Choi, E., Gruman, J. A., & Leonard, C. M. (2021). A balanced view of mindfulness at work. Organizational Psychology Review, 20413866211036930. https://journals.sagepub.com/doi/10.1177/20413866211036930
The balanced framework highlights that all positive phenomena have a nuanced nature. Optimal human functioning is often about finding this balance. Positive Psychology has contributed much to the coaching field but a justifiable critique is that approach fails to fully appreciate the complexity of phenomena in the real world. Mindfulness is one such phenomena that despite its benefits can have downsides for many practitioners. There is a middle ground where the benefits can be found for most and this paper presents a conceptual framework to have a deeper appreciation for Mindfulness techniques.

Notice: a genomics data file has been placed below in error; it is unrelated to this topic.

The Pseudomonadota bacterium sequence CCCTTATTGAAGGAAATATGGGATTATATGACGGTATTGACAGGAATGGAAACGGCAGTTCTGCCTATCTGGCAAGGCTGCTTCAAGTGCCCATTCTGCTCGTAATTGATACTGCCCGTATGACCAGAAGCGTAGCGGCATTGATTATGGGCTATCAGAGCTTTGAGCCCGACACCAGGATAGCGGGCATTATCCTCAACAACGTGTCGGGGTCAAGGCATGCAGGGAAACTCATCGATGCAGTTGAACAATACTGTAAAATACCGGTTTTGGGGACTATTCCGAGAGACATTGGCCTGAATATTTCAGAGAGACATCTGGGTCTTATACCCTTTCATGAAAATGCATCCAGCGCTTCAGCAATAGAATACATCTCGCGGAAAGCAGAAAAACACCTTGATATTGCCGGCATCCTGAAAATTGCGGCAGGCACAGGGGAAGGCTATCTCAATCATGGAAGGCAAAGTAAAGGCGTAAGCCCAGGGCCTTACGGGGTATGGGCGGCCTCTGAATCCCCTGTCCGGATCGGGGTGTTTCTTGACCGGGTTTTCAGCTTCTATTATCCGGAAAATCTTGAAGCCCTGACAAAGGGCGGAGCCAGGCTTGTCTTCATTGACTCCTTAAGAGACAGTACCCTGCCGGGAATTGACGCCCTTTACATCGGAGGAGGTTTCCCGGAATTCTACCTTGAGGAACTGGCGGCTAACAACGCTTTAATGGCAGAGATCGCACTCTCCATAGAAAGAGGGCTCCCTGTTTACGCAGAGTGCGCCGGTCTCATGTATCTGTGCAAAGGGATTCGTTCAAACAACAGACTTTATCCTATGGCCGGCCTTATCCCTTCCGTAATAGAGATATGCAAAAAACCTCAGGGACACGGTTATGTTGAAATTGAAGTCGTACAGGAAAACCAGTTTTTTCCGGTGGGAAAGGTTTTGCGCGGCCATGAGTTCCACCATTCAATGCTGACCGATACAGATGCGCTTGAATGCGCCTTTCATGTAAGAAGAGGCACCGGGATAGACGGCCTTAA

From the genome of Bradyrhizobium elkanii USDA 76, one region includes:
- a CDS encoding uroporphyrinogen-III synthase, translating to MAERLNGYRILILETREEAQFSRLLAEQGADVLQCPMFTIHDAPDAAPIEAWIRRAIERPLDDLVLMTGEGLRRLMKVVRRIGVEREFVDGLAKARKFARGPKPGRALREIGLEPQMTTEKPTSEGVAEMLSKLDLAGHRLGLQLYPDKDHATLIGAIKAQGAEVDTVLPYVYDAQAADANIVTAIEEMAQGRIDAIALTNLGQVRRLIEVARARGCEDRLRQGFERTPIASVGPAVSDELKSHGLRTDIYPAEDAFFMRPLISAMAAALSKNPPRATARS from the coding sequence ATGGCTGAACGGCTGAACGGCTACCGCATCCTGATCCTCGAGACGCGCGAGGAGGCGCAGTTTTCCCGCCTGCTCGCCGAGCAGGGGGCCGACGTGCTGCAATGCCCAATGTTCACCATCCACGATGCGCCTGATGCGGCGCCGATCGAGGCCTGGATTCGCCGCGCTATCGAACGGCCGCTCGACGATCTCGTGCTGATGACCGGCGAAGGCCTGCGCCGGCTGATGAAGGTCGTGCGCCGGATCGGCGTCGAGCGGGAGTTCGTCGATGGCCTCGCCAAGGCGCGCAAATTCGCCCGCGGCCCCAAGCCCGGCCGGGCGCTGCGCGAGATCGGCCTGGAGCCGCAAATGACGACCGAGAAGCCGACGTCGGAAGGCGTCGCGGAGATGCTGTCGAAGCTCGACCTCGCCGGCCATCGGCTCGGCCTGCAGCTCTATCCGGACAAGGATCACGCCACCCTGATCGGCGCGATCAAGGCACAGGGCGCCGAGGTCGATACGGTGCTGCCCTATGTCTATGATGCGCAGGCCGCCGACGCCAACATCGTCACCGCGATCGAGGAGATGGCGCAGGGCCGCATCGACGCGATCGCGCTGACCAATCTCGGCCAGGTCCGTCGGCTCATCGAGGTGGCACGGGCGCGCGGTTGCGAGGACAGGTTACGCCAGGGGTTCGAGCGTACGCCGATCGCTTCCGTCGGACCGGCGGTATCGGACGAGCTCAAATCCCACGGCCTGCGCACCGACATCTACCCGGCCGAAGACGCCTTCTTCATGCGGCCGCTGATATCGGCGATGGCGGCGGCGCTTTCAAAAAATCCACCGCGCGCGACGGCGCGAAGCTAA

Mindfulness has grown from an obscure subject to an immensely popular topic that is associated with numerous performance, health, and well-being benefits in organizations. However, this growth in popularity has generated a number of criticisms of mindfulness and a rather piecemeal approach to organizational research and practice on the subject. To advance both investigation and application, the present paper applies The Balance Framework to serve as an integrative scaffolding for considering mindfulness in organizations, helping to address some of the criticisms leveled against it. The Balance Framework specifies five forms of balance: 1) balance as tempered view, 2) balance as mid-range, 3) balance as complementarity, 4) balance as contextual sensitivity, and 5) balance among different levels of consciousness. Each form is applied to mindfulness at work with a discussion of relevant conceptual issues in addition to implications for research and practice.